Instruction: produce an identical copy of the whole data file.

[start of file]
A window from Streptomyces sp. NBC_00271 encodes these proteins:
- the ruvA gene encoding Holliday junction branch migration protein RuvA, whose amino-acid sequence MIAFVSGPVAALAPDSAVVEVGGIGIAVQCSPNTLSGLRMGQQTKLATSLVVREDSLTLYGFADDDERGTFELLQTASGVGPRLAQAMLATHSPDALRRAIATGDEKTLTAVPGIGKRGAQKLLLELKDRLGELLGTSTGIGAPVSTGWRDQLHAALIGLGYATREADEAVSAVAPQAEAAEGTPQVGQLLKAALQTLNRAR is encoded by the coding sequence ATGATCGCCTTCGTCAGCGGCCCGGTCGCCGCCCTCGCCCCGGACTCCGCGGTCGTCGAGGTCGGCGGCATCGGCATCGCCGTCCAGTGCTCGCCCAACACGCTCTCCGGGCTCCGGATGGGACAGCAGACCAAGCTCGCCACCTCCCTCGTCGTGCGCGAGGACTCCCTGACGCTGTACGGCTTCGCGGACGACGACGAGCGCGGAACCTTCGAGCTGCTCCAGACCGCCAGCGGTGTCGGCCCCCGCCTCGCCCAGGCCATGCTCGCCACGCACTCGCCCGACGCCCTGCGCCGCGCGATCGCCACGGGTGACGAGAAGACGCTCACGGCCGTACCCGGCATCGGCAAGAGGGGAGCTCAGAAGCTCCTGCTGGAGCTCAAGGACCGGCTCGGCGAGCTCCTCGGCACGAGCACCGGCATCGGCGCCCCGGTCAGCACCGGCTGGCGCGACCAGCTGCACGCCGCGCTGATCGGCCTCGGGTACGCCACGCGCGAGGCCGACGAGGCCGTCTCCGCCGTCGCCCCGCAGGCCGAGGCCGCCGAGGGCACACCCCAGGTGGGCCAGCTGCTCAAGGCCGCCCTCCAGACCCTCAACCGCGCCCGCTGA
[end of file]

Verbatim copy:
A window from Streptomyces sp. NBC_00271 encodes these proteins:
- the ruvA gene encoding Holliday junction branch migration protein RuvA, whose amino-acid sequence MIAFVSGPVAALAPDSAVVEVGGIGIAVQCSPNTLSGLRMGQQTKLATSLVVREDSLTLYGFADDDERGTFELLQTASGVGPRLAQAMLATHSPDALRRAIATGDEKTLTAVPGIGKRGAQKLLLELKDRLGELLGTSTGIGAPVSTGWRDQLHAALIGLGYATREADEAVSAVAPQAEAAEGTPQVGQLLKAALQTLNRAR is encoded by the coding sequence ATGATCGCCTTCGTCAGCGGCCCGGTCGCCGCCCTCGCCCCGGACTCCGCGGTCGTCGAGGTCGGCGGCATCGGCATCGCCGTCCAGTGCTCGCCCAACACGCTCTCCGGGCTCCGGATGGGACAGCAGACCAAGCTCGCCACCTCCCTCGTCGTGCGCGAGGACTCCCTGACGCTGTACGGCTTCGCGGACGACGACGAGCGCGGAACCTTCGAGCTGCTCCAGACCGCCAGCGGTGTCGGCCCCCGCCTCGCCCAGGCCATGCTCGCCACGCACTCGCCCGACGCCCTGCGCCGCGCGATCGCCACGGGTGACGAGAAGACGCTCACGGCCGTACCCGGCATCGGCAAGAGGGGAGCTCAGAAGCTCCTGCTGGAGCTCAAGGACCGGCTCGGCGAGCTCCTCGGCACGAGCACCGGCATCGGCGCCCCGGTCAGCACCGGCTGGCGCGACCAGCTGCACGCCGCGCTGATCGGCCTCGGGTACGCCACGCGCGAGGCCGACGAGGCCGTCTCCGCCGTCGCCCCGCAGGCCGAGGCCGCCGAGGGCACACCCCAGGTGGGCCAGCTGCTCAAGGCCGCCCTCCAGACCCTCAACCGCGCCCGCTGA